Do we want to be transfigured? As I said a moment ago, that’s a serious, systemic, profound change. We probably like how we are and are comfortable with our lifestyles and expectations for the world around us. We are set in our ways and like things the way they are. Being transfigured sounds frightening. We heard one of the passages throw around the words “fear and trembling” a moment ago. Isn’t it our instinct to say, “No, thank you, Jesus, I’m cool just as I am? I’ll reserve the right to be transformed on my time and schedule. But I’ll treat being transfigured like I treat a colonoscopy. Something I would rather not do, and I’ll schedule later.”

Jesus is in no mood to negotiate. We didn’t even realize this was a negotiation. Jesus says, “You want to be transfigured. You need to be transfigured. You’re going up the mountain. Grab your climbing sandals; this isn’t optional.”

“But I need to go by the outdoor store and pick up hiking boots, a new Columbia jacket, a backpack, and a fancy sleeping bag,” we say. Jesus says, “Nope.”  “We go as we are with our sandals and robes. Trust me.”

This is one of the reasons I remain optimistic about the future of the United Methodist Church. Transfiguration, change, hope, and everything being worked out, in the end, do not depend on us. So Jesus tells these three disciples. If Jesus makes a promise, Jesus keeps his word. Jesus will ensure you get home if he takes you on a trip. If Jesus takes you up the mountain, you will come back alive. We may be climbing up the mountain now, and I trust Jesus is changing us in ways I may not understand now, but he will bring us back down in one piece. Jesus has never let me down yet.

Everyone wants to take their mountain-top experience home. The three disciples wished to hold onto the experience. They knew it was special. If you’ve ever been that close to God, one of those thin moments where heaven and earth come so close you can feel the presence of God, you know how they felt.

What could they do? These were practical, hard-working men. Let’s build these guys a shelter. We’re up on a mountain, it’s the middle of the night, and we’re all going to need something to sleep in. It makes sense, right? You can see the logic of their thinking. However, God is not a noun (a person, place, or thing in the conventional sense.) You can’t hold onto God the way you grab your Bible. It works the other way around. God holds on to you. Our greatest spiritual frustrations come from trying to hold on to God, tame God, and make God fit into boxes (shelters) of our creations. Sometimes we do this out of the best intentions, and sometimes because we’re control freaks. But this is not how God works. God holds on to us. We can’t grab the intangible cosmic reality and the reality at the heart of the cosmos and start giving God orders. We are the ones who fall on our knees and pray, “Here I am, Lord, send me.”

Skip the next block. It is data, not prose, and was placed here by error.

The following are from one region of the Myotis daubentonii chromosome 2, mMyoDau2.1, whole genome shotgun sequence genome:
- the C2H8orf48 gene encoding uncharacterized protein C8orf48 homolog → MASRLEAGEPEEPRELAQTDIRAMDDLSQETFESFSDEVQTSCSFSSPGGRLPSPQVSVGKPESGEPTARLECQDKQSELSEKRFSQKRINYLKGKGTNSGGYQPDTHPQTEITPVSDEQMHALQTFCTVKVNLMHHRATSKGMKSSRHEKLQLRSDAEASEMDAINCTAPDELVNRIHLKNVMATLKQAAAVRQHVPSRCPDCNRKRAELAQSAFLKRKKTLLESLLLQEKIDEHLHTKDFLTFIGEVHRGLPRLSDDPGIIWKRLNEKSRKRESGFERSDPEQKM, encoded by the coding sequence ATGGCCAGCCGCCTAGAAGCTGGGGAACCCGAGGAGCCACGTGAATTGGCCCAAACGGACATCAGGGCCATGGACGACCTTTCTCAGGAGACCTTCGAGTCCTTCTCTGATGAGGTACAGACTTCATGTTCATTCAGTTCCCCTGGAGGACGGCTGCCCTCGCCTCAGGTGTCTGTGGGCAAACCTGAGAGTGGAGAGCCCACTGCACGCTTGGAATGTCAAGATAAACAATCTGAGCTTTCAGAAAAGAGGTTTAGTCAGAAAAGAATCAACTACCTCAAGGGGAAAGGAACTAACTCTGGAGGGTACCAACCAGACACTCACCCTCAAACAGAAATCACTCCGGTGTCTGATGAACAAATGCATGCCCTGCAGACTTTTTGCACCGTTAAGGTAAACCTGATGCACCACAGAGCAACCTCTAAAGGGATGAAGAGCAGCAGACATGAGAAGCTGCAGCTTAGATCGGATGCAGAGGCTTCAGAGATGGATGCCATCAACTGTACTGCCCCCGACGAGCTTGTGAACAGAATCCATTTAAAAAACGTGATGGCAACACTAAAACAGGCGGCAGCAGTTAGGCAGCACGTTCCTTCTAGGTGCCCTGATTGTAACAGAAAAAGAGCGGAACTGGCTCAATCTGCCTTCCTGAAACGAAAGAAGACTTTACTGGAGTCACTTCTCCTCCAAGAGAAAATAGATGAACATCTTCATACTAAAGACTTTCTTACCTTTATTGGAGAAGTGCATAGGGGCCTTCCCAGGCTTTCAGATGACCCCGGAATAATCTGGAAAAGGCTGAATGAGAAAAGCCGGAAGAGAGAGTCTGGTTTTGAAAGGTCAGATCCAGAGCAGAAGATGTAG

When we understand this, we realize what it means to be transfigured by Jesus Christ.

–Richard Bryant

You’ve Got To Meet This Guy John 1:29-42

Photo by Antony Trivet on

Have you ever been so excited that you can’t wait to tell someone else about a new thing you’ve discovered? Maybe it is a new restaurant, a dish at this restaurant, hearing a new band, a song by this band, a particular vineyard, and a unique grape they use to make a new pinot noir. It could be any of those things or something else. Whatever it is, you’ve been turned on. Now everyone you meet, from family to friends, has to hear about your trip to this restaurant, how good this one particular dish was, how the chef combined flavors in a unique way that created a virtual nuclear explosion of taste on your pallet unlike anything you’ve ever experienced before, the dish was plated like a Salvador Dali painting, and before this person does anything else, they have to make a reservation and go with you to this restaurant at their next available moment. You want to be there with them to see the look on their face when they are served an appetizer of lemon caviar on raw oysters with mignonettes followed by pressure-cooked vegetables, roasted fillet, potato confit, beef just, and bone marrow. Then you want to say, “See, I told you, wasn’t this the best thing you’ve ever eaten!”